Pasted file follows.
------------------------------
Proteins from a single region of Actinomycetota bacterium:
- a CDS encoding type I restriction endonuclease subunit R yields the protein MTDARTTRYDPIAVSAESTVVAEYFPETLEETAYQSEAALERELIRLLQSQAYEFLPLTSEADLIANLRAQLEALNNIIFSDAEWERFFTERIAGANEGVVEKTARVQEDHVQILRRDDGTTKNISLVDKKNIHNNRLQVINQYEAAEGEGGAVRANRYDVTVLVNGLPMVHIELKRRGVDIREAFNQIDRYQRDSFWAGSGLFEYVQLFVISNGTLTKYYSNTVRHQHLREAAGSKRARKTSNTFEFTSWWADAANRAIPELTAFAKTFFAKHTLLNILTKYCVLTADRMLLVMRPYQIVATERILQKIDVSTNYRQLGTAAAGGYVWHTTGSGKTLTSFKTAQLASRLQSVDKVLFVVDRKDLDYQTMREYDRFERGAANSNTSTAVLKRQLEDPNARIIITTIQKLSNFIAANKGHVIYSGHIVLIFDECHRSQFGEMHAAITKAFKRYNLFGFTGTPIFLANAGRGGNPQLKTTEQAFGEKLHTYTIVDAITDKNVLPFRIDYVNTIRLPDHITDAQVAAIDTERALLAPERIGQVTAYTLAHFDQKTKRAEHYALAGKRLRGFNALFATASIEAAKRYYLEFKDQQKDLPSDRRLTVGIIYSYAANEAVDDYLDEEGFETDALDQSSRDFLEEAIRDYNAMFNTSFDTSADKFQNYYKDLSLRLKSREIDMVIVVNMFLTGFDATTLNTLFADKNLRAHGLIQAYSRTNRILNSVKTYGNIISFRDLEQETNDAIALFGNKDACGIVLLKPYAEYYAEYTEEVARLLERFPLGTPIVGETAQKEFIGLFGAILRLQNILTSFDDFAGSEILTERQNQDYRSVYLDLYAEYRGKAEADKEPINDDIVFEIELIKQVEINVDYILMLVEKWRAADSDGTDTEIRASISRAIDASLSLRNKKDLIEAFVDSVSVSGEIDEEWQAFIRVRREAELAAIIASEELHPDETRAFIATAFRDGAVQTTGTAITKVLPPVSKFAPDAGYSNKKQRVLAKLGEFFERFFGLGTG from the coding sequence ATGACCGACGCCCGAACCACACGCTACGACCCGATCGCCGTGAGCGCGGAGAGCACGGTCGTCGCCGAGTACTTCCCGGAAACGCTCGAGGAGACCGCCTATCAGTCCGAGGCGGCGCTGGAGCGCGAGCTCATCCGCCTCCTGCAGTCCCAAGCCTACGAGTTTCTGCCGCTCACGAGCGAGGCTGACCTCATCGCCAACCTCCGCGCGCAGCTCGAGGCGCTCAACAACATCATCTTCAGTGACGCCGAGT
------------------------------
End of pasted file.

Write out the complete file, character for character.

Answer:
Proteins from a single region of Actinomycetota bacterium:
- a CDS encoding type I restriction endonuclease subunit R yields the protein MTDARTTRYDPIAVSAESTVVAEYFPETLEETAYQSEAALERELIRLLQSQAYEFLPLTSEADLIANLRAQLEALNNIIFSDAEWERFFTERIAGANEGVVEKTARVQEDHVQILRRDDGTTKNISLVDKKNIHNNRLQVINQYEAAEGEGGAVRANRYDVTVLVNGLPMVHIELKRRGVDIREAFNQIDRYQRDSFWAGSGLFEYVQLFVISNGTLTKYYSNTVRHQHLREAAGSKRARKTSNTFEFTSWWADAANRAIPELTAFAKTFFAKHTLLNILTKYCVLTADRMLLVMRPYQIVATERILQKIDVSTNYRQLGTAAAGGYVWHTTGSGKTLTSFKTAQLASRLQSVDKVLFVVDRKDLDYQTMREYDRFERGAANSNTSTAVLKRQLEDPNARIIITTIQKLSNFIAANKGHVIYSGHIVLIFDECHRSQFGEMHAAITKAFKRYNLFGFTGTPIFLANAGRGGNPQLKTTEQAFGEKLHTYTIVDAITDKNVLPFRIDYVNTIRLPDHITDAQVAAIDTERALLAPERIGQVTAYTLAHFDQKTKRAEHYALAGKRLRGFNALFATASIEAAKRYYLEFKDQQKDLPSDRRLTVGIIYSYAANEAVDDYLDEEGFETDALDQSSRDFLEEAIRDYNAMFNTSFDTSADKFQNYYKDLSLRLKSREIDMVIVVNMFLTGFDATTLNTLFADKNLRAHGLIQAYSRTNRILNSVKTYGNIISFRDLEQETNDAIALFGNKDACGIVLLKPYAEYYAEYTEEVARLLERFPLGTPIVGETAQKEFIGLFGAILRLQNILTSFDDFAGSEILTERQNQDYRSVYLDLYAEYRGKAEADKEPINDDIVFEIELIKQVEINVDYILMLVEKWRAADSDGTDTEIRASISRAIDASLSLRNKKDLIEAFVDSVSVSGEIDEEWQAFIRVRREAELAAIIASEELHPDETRAFIATAFRDGAVQTTGTAITKVLPPVSKFAPDAGYSNKKQRVLAKLGEFFERFFGLGTG from the coding sequence ATGACCGACGCCCGAACCACACGCTACGACCCGATCGCCGTGAGCGCGGAGAGCACGGTCGTCGCCGAGTACTTCCCGGAAACGCTCGAGGAGACCGCCTATCAGTCCGAGGCGGCGCTGGAGCGCGAGCTCATCCGCCTCCTGCAGTCCCAAGCCTACGAGTTTCTGCCGCTCACGAGCGAGGCTGACCTCATCGCCAACCTCCGCGCGCAGCTCGAGGCGCTCAACAACATCATCTTCAGTGACGCCGAGT